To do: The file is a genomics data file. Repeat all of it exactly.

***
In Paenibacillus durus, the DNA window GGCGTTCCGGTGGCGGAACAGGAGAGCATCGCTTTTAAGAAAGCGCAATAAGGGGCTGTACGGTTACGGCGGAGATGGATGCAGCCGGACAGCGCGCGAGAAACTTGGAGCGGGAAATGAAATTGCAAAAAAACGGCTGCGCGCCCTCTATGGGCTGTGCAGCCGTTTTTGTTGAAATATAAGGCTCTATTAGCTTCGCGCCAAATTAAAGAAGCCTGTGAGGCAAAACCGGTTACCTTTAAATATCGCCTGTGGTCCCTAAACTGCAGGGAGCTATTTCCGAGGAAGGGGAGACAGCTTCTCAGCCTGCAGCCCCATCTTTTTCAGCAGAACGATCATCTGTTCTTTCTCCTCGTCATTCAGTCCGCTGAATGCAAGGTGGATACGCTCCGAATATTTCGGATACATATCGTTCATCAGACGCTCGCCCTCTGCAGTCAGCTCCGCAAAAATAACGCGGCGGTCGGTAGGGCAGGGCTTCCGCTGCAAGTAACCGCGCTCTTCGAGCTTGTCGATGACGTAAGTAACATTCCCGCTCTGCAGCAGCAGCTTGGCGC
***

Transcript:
In Paenibacillus durus, the DNA window GGCGTTCCGGTGGCGGAACAGGAGAGCATCGCTTTTAAGAAAGCGCAATAAGGGGCTGTACGGTTACGGCGGAGATGGATGCAGCCGGACAGCGCGCGAGAAACTTGGAGCGGGAAATGAAATTGCAAAAAAACGGCTGCGCGCCCTCTATGGGCTGTGCAGCCGTTTTTGTTGAAATATAAGGCTCTATTAGCTTCGCGCCAAATTAAAGAAGCCTGTGAGGCAAAACCGGTTACCTTTAAATATCGCCTGTGGTCCCTAAACTGCAGGGAGCTATTTCCGAGGAAGGGGAGACAGCTTCTCAGCCTGCAGCCCCATCTTTTTCAGCAGAACGATCATCTGTTCTTTCTCCTCGTCATTCAGTCCGCTGAATGCAAGGTGGATACGCTCCGAATATTTCGGATACATATCGTTCATCAGACGCTCGCCCTCTGCAGTCAGCTCCGCAAAAATAACGCGGCGGTCGGTAGGGCAGGGCTTCCGCTGCAAGTAACCGCGCTCTTCGAGCTTGTCGATGACGTAAGTAACATTCCCGCTCTGCAGCAGCAGCTTGGCGC